SUNDAY, NOVEMBER 18TH, 2018

This past month, a high school honors student, Erin Cox, was suspended from five of her volleyball games and demoted from her position as team captain because she drove home a drunk friend. Andover High School in Massachusetts has a zero-tolerance policy against drug and alcohol use in the hopes of preventing underage drinking and the harsh consequences that can accompany it. Though this policy does have good intentions, to prevent harm to its community, it was applied incorrectly in this case. Cox was confirmed sober by the police, yet the school still took action and punished the star athlete and student, arguing that she had violated the zero-tolerance policy by even being in the vicinity of alcohol and drugs.

Schools are not expected to be tolerant of illegal activities, such as underage drinking; however, schools need to differentiate between those who perpetuate the situation, from those who aim to alleviate its consequences. In this situation, Cox was alleviating the situation, as she potentially saved her drunk friend from injuring herself or those around her by choosing to help.

By punishing Cox, the school is sending a negative message about designated driving, that friends should not offer or receive help from each other. Is this really the message communities want to be sending to teens?
It is not a secret that underage drinking occurs and that in itself is an issue. In a perfect world, minors would call adults for help, but in reality, they fear punishment from both parents and the law. Schools and parents need to understand that kids rely much more on their friends than on adults, because they have less to fear from their friends.

As a result, minors tend to refrain from, or hesitate from, contacting an adult when they are under the influence and either call a friend or fend for themselves. If they choose the latter, chances are the minor will drive drunk or be driven by someone else who is intoxicated. Both of these scenarios could end in accidents, DUIs or death. However, if teenagers choose to call a friend the chances of getting into an accident or facing unintended consequence goes down immensely.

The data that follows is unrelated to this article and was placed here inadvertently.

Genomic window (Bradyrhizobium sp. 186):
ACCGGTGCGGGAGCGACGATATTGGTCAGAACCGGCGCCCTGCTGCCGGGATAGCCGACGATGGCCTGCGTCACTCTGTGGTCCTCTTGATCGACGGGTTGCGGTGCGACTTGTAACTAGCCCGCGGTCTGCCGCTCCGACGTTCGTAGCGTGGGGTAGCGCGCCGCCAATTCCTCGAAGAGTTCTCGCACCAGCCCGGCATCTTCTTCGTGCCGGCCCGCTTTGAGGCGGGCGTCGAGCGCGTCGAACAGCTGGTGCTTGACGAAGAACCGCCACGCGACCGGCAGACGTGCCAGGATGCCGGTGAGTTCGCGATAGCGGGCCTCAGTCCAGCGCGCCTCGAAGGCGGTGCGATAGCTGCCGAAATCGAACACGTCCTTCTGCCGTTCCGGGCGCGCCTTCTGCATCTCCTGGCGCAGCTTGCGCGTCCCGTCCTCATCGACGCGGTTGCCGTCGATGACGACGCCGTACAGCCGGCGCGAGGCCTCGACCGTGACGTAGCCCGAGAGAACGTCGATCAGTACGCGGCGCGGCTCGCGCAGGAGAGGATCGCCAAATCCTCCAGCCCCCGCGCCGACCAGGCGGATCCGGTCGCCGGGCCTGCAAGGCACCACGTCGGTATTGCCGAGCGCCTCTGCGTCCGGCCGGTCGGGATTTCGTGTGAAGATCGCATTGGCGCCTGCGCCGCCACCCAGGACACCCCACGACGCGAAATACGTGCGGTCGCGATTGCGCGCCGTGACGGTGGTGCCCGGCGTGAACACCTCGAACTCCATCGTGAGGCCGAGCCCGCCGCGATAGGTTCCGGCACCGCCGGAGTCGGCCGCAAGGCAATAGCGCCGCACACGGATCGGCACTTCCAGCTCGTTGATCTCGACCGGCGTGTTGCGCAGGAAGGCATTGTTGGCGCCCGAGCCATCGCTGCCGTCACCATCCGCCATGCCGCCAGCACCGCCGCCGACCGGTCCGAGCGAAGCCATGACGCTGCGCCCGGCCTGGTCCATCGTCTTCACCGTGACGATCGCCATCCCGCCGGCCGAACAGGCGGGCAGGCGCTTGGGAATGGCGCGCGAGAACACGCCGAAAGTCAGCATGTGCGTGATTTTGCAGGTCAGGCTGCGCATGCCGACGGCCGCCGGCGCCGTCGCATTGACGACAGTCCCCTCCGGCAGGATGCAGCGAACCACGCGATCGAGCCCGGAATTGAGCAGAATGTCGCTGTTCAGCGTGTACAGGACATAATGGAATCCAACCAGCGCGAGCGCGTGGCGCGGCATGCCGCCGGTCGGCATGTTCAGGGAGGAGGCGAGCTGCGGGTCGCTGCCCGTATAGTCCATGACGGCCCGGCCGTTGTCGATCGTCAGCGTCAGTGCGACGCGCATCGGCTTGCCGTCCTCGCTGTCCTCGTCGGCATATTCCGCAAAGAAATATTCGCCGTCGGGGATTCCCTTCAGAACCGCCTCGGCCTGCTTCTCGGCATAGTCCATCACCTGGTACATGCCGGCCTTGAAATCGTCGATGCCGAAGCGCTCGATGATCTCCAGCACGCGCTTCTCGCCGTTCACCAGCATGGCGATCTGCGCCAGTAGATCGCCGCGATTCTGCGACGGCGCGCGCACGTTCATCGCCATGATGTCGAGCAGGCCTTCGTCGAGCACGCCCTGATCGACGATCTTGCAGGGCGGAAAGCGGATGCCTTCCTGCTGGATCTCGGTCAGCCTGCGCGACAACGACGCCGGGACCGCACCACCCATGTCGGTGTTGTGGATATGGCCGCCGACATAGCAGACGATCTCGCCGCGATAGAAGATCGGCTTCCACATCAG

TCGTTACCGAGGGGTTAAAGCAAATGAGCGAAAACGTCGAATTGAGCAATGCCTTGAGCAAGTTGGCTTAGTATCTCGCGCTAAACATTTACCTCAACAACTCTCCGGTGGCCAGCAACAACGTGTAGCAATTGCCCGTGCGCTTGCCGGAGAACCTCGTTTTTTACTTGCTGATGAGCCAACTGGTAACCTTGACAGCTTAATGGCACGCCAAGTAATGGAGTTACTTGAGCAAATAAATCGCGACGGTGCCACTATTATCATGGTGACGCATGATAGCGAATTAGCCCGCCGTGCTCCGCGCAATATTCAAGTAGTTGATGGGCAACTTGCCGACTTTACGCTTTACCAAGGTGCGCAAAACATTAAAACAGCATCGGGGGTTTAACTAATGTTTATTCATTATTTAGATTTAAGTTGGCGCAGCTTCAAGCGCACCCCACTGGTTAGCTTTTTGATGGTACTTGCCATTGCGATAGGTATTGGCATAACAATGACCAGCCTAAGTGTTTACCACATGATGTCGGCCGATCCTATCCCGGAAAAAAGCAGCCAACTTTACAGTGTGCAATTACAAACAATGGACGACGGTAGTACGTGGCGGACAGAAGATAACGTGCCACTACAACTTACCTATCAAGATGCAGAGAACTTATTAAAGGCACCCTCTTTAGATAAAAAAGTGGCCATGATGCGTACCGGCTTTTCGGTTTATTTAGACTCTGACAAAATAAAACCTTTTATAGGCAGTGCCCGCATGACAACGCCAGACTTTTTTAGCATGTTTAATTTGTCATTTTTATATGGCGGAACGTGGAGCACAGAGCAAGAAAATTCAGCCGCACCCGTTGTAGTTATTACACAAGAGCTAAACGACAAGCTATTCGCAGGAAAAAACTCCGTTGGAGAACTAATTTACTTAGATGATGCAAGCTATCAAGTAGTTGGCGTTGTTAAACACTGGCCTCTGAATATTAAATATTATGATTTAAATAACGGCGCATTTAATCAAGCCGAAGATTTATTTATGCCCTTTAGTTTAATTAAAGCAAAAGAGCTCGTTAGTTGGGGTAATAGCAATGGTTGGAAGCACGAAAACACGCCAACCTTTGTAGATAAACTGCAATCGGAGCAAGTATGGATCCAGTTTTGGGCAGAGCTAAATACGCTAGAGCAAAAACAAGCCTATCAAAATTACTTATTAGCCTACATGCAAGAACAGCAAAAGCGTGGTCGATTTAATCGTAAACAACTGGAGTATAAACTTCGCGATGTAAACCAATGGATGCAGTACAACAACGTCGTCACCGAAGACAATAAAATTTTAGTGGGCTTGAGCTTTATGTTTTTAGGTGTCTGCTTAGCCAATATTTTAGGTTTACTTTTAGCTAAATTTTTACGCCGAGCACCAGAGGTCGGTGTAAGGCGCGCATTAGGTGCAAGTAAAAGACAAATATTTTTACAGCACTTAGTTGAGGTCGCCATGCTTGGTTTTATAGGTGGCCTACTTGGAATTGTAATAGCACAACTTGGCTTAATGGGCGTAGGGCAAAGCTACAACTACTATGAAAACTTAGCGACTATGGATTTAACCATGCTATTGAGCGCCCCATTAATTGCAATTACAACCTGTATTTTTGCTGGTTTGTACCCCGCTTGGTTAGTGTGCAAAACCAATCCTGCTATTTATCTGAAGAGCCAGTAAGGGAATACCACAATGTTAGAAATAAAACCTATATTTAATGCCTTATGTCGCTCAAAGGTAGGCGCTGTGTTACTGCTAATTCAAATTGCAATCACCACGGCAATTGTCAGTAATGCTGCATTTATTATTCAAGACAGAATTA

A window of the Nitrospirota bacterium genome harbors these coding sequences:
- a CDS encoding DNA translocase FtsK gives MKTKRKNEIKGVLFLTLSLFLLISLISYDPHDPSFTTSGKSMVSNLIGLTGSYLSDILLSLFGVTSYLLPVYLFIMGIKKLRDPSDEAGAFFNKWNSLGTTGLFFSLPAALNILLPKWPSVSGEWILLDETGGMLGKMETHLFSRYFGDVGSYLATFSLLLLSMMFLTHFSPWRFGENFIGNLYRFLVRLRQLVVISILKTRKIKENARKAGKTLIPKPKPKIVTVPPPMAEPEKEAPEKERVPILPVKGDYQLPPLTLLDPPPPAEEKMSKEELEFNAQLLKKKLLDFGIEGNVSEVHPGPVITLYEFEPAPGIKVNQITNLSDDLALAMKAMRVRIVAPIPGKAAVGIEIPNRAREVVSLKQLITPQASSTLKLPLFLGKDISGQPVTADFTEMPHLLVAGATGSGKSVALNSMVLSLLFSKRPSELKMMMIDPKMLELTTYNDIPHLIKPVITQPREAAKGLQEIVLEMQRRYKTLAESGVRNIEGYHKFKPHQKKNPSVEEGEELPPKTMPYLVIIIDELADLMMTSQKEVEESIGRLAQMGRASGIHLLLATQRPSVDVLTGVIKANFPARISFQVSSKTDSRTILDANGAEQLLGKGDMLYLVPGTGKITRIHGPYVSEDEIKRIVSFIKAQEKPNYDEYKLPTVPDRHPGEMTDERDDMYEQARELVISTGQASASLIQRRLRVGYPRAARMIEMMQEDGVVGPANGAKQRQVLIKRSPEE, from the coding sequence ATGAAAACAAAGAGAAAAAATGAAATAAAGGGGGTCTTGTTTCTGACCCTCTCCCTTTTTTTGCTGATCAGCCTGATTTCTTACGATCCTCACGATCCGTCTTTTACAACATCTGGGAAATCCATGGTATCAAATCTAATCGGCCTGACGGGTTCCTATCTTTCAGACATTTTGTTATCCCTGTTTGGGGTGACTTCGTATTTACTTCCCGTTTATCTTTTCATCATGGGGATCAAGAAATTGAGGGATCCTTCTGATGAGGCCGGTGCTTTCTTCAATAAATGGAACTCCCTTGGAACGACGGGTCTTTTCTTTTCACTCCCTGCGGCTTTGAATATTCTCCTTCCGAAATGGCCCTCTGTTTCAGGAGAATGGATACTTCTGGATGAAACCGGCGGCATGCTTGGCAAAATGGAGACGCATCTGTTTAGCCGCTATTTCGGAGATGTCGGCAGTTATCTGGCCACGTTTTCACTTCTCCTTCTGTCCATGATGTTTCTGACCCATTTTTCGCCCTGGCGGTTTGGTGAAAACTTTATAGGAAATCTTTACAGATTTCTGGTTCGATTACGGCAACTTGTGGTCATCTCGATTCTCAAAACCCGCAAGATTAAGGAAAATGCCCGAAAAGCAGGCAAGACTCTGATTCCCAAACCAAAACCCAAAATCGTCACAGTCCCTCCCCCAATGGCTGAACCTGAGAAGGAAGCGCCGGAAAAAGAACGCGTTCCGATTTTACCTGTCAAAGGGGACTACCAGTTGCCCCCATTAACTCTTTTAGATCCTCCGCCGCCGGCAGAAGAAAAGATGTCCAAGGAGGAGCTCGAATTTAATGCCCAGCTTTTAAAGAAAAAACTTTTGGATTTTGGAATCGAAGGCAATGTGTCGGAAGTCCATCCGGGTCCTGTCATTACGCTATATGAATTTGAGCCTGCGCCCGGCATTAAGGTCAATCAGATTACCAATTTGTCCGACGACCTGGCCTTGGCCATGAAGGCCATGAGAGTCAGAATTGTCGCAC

“I’ve been driven by someone who was drinking that night, and it was a really scary experience for me,” a junior who would prefer to remain anonymous said. “I think that even though adults might not want their children drinking, they would feel better knowing that a sober person was behind the wheel as opposed to someone who had drunk that night.”

Considering those two options, encouraging designated drivers is a better option for the safety of the community than discouraging designated drivers, which most likely would lead to drunk driving.
There need to be policies, especially in schools that have zero-tolerance policies, that excuse students in situations where they act responsibly and maturely by driving a friend home or simply taking care of them.

Teenagers should be praised when they make the decision to help a friend, and if there is a positive stigma around responsibly dealing with drunk friends and designating driving, then teens are more likely to reach out to adults if the situation spirals out of their control.

Adults encouraging students to assign a designated driver creates a rapport between students and adults. By creating a positive environment geared toward commending responsible teens, adults can grow to become an option for teenagers to go to when things may get out of hand.

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